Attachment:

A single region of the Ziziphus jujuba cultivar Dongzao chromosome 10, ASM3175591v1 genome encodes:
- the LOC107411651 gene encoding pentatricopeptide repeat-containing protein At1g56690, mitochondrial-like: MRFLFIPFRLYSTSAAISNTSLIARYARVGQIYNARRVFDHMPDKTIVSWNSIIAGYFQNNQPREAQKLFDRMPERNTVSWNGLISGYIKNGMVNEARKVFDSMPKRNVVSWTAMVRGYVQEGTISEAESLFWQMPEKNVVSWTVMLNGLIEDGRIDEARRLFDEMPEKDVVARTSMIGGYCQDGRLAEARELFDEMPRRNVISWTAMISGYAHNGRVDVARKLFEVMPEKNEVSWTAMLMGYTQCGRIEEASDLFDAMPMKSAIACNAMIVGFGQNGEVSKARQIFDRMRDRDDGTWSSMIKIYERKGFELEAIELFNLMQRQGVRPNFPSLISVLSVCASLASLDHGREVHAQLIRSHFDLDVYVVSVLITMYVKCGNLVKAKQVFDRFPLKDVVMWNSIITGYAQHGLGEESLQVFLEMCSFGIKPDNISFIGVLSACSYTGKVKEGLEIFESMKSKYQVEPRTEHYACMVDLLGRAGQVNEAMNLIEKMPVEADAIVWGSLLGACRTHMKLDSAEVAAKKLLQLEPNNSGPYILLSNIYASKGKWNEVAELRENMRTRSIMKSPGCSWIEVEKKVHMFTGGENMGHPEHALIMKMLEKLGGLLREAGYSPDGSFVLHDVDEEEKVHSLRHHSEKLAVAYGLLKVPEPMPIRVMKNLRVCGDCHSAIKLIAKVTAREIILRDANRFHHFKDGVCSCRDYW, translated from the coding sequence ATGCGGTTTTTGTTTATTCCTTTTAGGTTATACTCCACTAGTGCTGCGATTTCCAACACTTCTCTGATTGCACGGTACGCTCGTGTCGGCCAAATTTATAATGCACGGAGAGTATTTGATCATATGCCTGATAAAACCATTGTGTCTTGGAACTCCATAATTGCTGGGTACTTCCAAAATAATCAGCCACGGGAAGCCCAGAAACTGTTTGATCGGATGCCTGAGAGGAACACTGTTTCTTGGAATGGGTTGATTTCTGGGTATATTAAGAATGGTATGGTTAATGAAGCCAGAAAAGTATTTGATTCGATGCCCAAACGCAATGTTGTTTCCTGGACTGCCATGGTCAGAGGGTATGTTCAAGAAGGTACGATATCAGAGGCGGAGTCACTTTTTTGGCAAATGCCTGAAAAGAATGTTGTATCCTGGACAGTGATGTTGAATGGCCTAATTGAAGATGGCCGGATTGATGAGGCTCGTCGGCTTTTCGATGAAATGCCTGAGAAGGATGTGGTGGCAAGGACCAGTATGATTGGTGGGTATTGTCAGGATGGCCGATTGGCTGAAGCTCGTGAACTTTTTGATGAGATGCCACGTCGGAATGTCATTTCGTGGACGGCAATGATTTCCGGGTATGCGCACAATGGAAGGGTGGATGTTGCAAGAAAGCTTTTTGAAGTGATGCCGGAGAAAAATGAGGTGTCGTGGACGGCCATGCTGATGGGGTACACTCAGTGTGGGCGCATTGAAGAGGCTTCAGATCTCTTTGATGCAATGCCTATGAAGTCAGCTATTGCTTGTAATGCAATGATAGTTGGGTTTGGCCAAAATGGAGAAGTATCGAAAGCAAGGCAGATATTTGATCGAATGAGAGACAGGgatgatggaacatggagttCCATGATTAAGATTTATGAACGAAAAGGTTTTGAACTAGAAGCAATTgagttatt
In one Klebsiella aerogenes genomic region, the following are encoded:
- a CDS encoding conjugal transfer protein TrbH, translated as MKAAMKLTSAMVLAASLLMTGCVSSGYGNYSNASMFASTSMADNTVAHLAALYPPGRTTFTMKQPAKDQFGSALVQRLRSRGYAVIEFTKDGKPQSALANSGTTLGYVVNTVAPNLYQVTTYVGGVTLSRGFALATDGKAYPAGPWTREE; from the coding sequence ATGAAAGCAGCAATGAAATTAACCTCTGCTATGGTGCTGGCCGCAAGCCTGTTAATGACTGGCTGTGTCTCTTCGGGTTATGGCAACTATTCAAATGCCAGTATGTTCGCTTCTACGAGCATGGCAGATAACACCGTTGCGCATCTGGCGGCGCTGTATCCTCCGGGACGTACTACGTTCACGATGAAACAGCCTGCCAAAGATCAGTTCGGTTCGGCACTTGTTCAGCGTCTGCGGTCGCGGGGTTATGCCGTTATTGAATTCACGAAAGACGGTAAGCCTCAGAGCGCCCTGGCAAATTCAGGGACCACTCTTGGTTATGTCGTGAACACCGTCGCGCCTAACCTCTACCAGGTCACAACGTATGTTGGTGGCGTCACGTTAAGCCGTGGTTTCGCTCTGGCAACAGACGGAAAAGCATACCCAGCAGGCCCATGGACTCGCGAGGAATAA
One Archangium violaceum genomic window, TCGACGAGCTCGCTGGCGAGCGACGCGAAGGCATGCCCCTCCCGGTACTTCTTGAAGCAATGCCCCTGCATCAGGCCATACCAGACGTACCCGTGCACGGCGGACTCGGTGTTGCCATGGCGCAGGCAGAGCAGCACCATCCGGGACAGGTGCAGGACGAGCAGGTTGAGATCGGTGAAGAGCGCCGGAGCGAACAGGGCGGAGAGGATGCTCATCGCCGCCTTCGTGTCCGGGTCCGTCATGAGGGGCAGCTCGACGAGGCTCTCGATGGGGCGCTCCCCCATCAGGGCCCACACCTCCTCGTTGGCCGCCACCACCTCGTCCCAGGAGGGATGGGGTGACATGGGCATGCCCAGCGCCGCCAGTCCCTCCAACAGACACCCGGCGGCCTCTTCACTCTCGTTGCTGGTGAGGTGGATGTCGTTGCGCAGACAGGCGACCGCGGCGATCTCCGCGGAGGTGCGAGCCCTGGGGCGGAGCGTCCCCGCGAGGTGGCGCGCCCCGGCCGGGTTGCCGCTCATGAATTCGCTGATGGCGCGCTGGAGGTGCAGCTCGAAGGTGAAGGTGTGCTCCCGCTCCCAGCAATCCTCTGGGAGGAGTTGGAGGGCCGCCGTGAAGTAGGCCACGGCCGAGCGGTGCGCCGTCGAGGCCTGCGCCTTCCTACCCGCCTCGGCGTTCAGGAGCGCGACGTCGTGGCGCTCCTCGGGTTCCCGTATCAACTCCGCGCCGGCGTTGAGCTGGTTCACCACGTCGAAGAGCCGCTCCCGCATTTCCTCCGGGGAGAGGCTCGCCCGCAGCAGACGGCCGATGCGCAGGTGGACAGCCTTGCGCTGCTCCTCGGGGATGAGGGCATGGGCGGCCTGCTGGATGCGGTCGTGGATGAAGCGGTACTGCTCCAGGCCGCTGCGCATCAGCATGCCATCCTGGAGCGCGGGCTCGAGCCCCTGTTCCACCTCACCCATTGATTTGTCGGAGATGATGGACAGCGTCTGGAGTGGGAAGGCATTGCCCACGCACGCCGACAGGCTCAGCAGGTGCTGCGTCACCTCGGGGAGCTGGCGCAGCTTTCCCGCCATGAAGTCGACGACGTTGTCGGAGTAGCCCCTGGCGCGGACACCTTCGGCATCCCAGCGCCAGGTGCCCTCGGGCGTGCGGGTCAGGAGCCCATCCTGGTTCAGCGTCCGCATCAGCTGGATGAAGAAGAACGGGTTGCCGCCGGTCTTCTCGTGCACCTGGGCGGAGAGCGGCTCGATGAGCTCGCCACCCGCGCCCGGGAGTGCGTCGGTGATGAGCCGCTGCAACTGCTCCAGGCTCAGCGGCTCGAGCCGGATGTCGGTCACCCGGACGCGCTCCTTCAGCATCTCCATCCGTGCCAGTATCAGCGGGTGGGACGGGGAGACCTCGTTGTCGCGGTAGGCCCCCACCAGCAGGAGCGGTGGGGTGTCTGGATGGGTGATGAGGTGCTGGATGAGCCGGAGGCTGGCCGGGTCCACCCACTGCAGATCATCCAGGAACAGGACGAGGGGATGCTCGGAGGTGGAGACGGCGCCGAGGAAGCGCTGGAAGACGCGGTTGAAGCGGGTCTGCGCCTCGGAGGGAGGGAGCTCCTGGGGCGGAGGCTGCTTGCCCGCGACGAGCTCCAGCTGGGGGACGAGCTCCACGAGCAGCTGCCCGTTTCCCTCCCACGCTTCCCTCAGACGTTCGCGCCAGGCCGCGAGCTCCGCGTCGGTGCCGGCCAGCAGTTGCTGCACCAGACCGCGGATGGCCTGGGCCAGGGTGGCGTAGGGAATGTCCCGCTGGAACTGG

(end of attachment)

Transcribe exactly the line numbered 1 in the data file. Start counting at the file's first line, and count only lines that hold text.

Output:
A single region of the Ziziphus jujuba cultivar Dongzao chromosome 10, ASM3175591v1 genome encodes: